Of course, more than a few coworkers were curious about my trip. Sean, a fellow third year, asked me about my favorite part of the vacation and I thought back on that night, riding through the desert, feeling so supremely connected with the world around me because I felt so completely myself.
But when I tried to put that into words, when I tried to express myself as I had been in that moment of ecstasy, a bunch of hot garbage came out. I sounded like a fucking nut job. I could see it on Sean’s face. He was being polite in trying to hear me out, but it was obvious that nothing I said made any sense to him. There was no way to communicate my experience, no matter how hard I tried.
In that moment, the air felt a little too thick to breathe. My heart began to race. The room felt too bright. The quiet clicking and whooshing of instrumentation suddenly felt unbearably loud. There was a light tingling in my fingers that I tried to wish away with deep, steady intakes of breath. I quickly packed up my belongings and rushed out of the building. A crushing wave of anxiety brought me crumpled in the driver’s seat of my car sobbing uncontrollably. I think I made it home on some combination of benzos and autopilot because the next thing I remember is staring blankly at my ceiling, having shed all my tears and feeling nothing but raw and empty.
This feeling went on for days. I was worried about having a full blown mental breakdown. I was worried about missing too much more time from work. I was worried about getting results to my boss to stave of the look of disappointment I knew was waiting for me. But I was also so fucking exhausted.
My psychiatrist is an older woman with frizzy hair whose roots are always grey. She wears these old people sneakers that are white with really thick soles that look curved like little boats. I wouldn’t be surprised to see her on a life alert commercial. When I finally got an appointment, she sat patiently and let me explain what was going on. She wanted to know every detail of the panic attack and its aftermath. I again struggled to put it into words.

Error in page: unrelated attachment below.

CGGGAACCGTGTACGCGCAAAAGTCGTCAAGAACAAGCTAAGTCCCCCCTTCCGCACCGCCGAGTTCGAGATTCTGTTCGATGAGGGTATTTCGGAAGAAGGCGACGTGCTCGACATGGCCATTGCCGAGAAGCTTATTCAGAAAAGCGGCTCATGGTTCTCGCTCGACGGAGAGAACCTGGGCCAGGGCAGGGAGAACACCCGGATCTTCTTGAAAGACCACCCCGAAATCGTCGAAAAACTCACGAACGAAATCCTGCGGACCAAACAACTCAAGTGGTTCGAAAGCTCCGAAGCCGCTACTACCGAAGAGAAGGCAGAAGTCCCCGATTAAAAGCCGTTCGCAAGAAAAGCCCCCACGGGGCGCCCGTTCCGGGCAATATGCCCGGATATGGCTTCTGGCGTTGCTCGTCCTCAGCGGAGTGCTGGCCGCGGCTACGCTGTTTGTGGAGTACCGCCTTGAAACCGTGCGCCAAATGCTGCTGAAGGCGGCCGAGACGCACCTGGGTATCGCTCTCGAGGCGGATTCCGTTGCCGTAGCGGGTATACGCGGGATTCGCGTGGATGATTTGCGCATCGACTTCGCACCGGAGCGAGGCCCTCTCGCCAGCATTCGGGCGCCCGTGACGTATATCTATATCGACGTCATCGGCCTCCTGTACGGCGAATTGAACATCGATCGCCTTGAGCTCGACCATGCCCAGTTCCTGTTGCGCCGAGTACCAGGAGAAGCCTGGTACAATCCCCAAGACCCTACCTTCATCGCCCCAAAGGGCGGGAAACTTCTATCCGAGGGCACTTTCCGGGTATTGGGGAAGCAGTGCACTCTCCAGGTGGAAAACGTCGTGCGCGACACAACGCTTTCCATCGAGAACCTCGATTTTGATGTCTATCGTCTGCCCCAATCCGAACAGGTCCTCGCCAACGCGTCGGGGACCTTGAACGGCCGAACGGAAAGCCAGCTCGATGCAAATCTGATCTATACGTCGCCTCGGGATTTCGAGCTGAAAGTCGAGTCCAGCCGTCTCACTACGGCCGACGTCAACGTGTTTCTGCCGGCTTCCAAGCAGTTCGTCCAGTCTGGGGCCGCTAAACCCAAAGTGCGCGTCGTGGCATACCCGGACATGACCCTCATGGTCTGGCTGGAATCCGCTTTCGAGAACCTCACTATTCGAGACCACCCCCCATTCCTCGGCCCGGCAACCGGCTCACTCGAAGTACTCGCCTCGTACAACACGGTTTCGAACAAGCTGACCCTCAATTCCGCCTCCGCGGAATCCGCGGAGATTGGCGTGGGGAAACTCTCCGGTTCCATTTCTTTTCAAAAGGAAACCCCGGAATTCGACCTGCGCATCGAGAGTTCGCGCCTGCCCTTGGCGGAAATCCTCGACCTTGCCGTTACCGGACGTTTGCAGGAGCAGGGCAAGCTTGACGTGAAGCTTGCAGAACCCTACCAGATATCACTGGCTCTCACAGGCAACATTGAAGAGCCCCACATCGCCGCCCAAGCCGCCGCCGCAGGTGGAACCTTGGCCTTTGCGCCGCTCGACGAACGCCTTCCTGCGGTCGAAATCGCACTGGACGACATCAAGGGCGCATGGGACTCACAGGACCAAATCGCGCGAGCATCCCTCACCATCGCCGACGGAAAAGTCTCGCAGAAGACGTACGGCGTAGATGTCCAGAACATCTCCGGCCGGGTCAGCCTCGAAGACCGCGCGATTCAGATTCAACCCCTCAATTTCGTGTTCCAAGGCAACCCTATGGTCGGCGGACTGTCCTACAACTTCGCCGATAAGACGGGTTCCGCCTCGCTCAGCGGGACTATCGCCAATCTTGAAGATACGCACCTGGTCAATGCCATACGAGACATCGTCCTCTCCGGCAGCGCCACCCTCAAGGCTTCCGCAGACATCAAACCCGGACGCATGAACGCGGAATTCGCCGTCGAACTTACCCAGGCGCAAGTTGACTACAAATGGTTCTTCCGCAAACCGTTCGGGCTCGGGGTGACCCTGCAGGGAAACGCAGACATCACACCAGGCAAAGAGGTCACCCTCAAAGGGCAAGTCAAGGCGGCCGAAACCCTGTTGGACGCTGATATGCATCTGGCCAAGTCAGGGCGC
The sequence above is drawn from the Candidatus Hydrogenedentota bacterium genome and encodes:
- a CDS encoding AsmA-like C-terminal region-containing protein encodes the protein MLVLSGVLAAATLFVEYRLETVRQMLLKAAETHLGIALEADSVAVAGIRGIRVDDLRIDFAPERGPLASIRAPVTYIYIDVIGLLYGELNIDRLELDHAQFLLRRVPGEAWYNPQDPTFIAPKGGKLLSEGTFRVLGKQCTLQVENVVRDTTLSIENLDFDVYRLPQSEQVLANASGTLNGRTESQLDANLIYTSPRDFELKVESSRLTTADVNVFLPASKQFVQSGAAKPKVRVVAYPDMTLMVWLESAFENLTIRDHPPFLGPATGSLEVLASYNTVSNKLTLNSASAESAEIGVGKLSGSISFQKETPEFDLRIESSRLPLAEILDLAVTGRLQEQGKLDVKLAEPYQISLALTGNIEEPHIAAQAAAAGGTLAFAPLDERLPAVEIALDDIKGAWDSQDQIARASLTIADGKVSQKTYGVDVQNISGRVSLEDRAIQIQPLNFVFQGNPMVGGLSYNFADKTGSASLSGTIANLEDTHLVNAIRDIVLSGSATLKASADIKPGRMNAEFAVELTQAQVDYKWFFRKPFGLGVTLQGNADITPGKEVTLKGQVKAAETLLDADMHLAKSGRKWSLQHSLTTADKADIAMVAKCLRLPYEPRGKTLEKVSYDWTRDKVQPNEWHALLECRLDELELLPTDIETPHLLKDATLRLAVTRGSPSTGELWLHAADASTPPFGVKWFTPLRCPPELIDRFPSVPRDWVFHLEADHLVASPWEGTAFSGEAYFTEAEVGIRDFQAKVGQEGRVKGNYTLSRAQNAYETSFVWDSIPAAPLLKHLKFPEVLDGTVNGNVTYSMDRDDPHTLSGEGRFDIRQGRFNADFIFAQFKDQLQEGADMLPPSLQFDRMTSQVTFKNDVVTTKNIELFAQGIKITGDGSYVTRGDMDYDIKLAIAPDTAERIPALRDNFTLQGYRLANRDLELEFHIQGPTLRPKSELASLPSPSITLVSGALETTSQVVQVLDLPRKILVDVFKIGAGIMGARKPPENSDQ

But I told her the truth. That it had been so long since I had felt happy, truly happy, that I had almost convinced myself it wasn’t a feeling I was allowed to have. I hadn’t earned it. I didn’t deserve it. I had resigned myself to that for a long time now, because that was the only way to get through my day as a grad student. Until of course, I felt it that one night with the bikes. That one, glorious, beautiful night that I had tried so desperately to share and had failed.
Because being in lab brought me no joy. I would never be happy as a chemist. I would never be happy as a research scientist no matter how many degrees I accumulated. Sure, climbing the mountain is hard work, work that would earn me the esteem of my friends and colleagues and family, but I had a deep suspicion that I was on the wrong fucking mountain. And that was terrifying. I didn’t want to be a quitter. I didn’t want to give up my dream of being a doctor. But I also didn’t want to be miserable. Now that I knew what it was like to be happy, it was too heartbreaking to think about going back to the way things were.
And so I started making a plan, or rather, following through with plans I had been making without wanting to admit it. I wrote personal statements and got letters of recommendation to apply to other programs. I attended conferences with people interested in science communication and writing. I even got an offer to join the UC San Diego History Department for their history of science masters program.
I really did make an honest effort to try to make my program fit my interests, including asking for more time to complete my PhD so that I could do the history program alongside my lab work. But at the end of the day, my heart wasn’t in it. So in March of this year, I left grad school and set out on my own.
Well, not completely on my own. Because within a week of quitting, I got my official offer from UC Santa Cruz to join their Masters in Science Communication Program, my dream career development move, on a full scholarship. It’s a super intense, one year program where I will live and breathe writing. Where I will learn to talk to anyone and everyone about science and why it matters.
I don’t regret any of my time in PhD school. I learned a lot about research and science in my five year stint as a bona fide chemist. But more than anything, I am happy to be done. I’m on to bigger and better things. Because now that I know what happy is, I’m never letting go.
This piece was created with the help of So Say We All as part of their VAMP series. The theme for this show was Vamanos and it was performed live at the Whistle Stop in June of 2019.
One thought on “On Quitting Grad School (And How Burning Man Helped)”
You are a fantastic writer and one of my favorite science bloggers. That was such a courageous decision and I’m sending you lots of support (and lowkey happy that the world gets to see more of your writing). Good luck on your new path!